Whether or not you plan on personally performing your dramatic monologue or putting it in the hands of an actor, your writing will take on additional dimension in the journey toward sharing it with an audience. We’ll explore aspects of collaborating with a director, an actor, a designer, producer or publisher in the process of reaching an audience as well as resources for finding potential collaborators.


    Who Should Take This Class

    This class is ideal for people who do word arts–writing, storytelling, spoken word, theater, and other forms of TLA–and are ready to put themselves out there more in the world and in their work. Because of the innovate exercises and engaging discussions, this class would be very appropriate for both new and seasoned word artists who want to learn more, and find greater community together.


    This is an online class with weekly assignments in Wet Ink, including three, bi-weekly, webinars on Zoom (scheduled during the first week according to best availability of participants).


    PLEASE NOTE: THERE IS AN ADDITIONAL ONLINE SHOWCASE where works in progress will be presented as readings during the Power of Words Conference. Learn more about about the conference here. (Participants of the class will attend the conference for the SHOWCASE at no charge, but may register to attend the entire conference.)


    Format

    Each week will consist of engaging content designed to spark personal reflection, discussion and dynamic writing to be shared in the group forum on Wet InkParticipants should expect to spend no more than 2 hours or so on the weekly writing prompt, revisions, reading and commenting on the work of others, viewing and participating in live discussion, and sharing works in progress live. We’ll create a safe and supportive environment, offering respectful support that inspires the development of every writer’s voice.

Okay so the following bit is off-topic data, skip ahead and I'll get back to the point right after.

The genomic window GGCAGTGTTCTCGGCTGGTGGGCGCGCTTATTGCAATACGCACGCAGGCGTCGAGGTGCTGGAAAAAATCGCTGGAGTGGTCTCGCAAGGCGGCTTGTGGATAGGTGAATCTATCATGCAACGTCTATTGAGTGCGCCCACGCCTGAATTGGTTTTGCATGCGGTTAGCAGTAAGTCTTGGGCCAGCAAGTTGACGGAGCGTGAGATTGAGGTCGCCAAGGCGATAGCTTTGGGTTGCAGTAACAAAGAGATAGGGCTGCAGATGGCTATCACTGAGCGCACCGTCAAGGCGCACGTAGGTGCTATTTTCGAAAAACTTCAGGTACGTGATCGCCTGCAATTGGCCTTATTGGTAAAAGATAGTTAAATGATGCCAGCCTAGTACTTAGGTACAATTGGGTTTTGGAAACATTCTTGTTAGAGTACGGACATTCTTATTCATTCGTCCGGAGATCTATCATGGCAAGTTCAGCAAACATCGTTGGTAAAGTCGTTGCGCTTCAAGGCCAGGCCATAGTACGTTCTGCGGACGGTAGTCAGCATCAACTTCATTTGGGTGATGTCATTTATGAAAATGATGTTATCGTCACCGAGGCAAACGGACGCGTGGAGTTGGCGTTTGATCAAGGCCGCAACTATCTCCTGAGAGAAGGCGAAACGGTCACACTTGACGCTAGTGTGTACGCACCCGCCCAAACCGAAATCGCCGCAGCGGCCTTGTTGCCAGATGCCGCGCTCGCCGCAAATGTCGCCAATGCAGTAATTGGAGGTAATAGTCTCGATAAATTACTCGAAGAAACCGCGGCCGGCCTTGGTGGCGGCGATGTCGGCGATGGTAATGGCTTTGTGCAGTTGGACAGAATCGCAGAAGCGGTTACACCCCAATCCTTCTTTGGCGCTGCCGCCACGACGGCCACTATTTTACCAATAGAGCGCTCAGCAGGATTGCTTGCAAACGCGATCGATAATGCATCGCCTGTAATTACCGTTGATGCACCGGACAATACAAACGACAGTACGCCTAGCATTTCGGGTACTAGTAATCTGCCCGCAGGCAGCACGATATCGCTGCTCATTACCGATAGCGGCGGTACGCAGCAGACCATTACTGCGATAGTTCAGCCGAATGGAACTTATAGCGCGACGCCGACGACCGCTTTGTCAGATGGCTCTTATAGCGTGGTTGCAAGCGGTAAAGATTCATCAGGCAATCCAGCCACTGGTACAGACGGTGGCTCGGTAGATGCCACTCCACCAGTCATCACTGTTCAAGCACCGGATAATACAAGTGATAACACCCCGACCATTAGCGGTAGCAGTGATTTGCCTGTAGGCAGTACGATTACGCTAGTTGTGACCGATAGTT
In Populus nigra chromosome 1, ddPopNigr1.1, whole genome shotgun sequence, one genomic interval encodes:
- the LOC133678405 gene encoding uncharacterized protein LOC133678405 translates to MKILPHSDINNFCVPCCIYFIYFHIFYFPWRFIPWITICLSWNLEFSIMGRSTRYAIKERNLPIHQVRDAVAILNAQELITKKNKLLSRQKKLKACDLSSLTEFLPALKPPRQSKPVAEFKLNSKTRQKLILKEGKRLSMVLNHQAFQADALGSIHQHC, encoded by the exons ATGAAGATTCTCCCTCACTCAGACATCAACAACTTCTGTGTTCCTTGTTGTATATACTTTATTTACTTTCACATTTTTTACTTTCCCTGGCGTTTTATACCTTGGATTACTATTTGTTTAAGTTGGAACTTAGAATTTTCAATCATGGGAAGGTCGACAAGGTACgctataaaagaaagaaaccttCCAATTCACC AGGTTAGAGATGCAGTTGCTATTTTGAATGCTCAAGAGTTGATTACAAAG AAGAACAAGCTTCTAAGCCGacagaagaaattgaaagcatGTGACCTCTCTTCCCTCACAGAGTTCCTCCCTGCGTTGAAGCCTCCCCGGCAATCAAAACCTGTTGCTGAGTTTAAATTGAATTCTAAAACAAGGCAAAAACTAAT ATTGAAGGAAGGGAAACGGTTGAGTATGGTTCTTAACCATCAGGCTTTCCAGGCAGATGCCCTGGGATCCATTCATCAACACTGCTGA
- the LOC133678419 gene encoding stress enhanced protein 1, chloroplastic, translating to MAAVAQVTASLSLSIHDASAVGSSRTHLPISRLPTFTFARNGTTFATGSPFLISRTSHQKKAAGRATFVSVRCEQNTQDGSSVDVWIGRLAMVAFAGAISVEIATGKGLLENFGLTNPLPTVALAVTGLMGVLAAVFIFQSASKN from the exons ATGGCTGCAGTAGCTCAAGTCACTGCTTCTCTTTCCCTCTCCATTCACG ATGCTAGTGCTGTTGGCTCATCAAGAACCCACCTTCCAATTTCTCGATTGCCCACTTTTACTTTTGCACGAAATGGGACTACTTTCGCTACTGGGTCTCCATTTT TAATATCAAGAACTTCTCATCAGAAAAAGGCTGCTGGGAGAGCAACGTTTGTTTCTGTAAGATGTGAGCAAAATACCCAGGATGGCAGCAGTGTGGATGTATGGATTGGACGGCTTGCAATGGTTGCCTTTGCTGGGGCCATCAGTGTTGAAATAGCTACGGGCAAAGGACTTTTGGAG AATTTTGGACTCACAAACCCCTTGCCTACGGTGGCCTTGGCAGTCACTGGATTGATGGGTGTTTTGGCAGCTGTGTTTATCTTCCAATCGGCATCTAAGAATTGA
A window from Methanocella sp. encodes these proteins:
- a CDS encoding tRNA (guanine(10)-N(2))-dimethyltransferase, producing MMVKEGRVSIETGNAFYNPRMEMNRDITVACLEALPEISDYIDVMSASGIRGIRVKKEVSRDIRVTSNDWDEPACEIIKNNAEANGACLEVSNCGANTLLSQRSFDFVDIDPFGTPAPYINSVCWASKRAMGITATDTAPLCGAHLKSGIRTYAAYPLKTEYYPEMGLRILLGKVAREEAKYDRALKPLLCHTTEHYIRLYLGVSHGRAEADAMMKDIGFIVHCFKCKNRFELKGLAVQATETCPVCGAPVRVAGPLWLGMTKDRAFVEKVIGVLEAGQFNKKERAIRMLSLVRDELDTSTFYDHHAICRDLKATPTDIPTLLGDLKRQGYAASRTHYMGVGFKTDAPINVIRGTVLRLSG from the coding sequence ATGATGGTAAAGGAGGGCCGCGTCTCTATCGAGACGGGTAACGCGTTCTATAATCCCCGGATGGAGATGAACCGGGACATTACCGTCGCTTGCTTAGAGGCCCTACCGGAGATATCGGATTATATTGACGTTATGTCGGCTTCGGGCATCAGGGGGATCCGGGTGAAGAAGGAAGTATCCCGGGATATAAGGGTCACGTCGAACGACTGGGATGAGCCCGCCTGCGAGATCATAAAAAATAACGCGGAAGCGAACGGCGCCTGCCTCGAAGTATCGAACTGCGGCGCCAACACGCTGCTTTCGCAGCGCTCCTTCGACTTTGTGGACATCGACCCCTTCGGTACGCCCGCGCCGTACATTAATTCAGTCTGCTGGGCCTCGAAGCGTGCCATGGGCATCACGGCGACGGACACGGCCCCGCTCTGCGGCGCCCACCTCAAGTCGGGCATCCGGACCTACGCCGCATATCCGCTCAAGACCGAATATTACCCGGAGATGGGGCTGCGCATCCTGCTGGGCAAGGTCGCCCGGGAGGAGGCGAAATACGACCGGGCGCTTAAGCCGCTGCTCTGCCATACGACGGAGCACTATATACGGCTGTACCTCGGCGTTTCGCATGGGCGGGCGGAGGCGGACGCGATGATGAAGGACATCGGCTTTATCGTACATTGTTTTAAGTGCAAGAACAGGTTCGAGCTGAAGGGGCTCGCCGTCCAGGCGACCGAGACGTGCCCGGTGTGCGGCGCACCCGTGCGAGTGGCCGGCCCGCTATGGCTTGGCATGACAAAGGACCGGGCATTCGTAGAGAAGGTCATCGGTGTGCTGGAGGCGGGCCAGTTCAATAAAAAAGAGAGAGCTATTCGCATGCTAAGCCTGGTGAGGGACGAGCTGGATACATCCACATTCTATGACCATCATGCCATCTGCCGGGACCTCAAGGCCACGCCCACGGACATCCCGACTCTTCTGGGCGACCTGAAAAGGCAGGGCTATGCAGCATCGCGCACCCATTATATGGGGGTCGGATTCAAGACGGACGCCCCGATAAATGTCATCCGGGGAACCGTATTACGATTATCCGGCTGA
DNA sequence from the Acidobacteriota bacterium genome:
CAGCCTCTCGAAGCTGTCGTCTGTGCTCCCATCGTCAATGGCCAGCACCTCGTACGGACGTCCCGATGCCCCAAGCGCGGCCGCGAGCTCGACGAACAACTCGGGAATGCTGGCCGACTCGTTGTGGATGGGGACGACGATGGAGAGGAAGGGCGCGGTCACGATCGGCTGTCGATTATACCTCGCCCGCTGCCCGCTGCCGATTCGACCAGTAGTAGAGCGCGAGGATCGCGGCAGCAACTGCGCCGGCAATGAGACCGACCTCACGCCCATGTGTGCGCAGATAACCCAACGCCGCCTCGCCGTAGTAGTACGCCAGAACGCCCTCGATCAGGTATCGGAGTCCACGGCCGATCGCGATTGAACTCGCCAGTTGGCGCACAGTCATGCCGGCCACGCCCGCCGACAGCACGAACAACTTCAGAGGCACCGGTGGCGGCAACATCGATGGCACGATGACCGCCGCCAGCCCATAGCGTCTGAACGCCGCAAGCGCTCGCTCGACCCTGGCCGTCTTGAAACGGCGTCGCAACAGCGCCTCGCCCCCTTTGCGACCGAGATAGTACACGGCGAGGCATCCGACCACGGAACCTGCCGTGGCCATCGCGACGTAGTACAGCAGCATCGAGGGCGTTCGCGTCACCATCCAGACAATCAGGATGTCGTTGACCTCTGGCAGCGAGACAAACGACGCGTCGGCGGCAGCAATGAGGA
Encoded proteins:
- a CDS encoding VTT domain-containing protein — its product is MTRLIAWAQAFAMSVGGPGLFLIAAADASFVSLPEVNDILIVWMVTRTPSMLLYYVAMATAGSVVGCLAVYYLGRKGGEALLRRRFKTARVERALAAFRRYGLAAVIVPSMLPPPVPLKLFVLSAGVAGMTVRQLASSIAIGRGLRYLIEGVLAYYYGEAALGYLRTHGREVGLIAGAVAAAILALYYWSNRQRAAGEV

About the Teacher

    Kelly DuMar, M.Ed. is a poet, playwright, and workshop leader who generates enlivening writing experiences for new and experienced writers. This is the fifth time Kelly has offered this monologue class for TLAN. Author of three poetry collections, girl in tree barkTree of the Apple, and All These Cures, Kelly is also author of Before You Forget— The Wisdom of Writing Diaries for Your Children. Kelly’s award winning plays have been produced around the US and Canada, and are published by dramatic publishers. She founded and produced the Our Voices Festival of Women Playwrights at Wellesley College for twelve years, and she is a past president of Playwright's Platform, Boston. For the past five years, Kelly has led the week-long Play Lab Intensive at the annual conference of the International Women's Writing Guild. Kelly is a certified psychodramatist, former psychotherapist, and Fellow in the American Society for Group Psychotherapy and Psychodrama. She founded Let’s Talk TLA, a bi-monthly tele-conference and poetry open mic for members of the Transformative Language Arts Association. Currently, Kelly serves on the board & faculty of The International Women’s Writing Guild. Kelly inspires readers of #NewThisDay - her daily photo-inspired blog - with her mindful reflections on a writing life. You can learn more about Kelly, at www.kellydumar.com.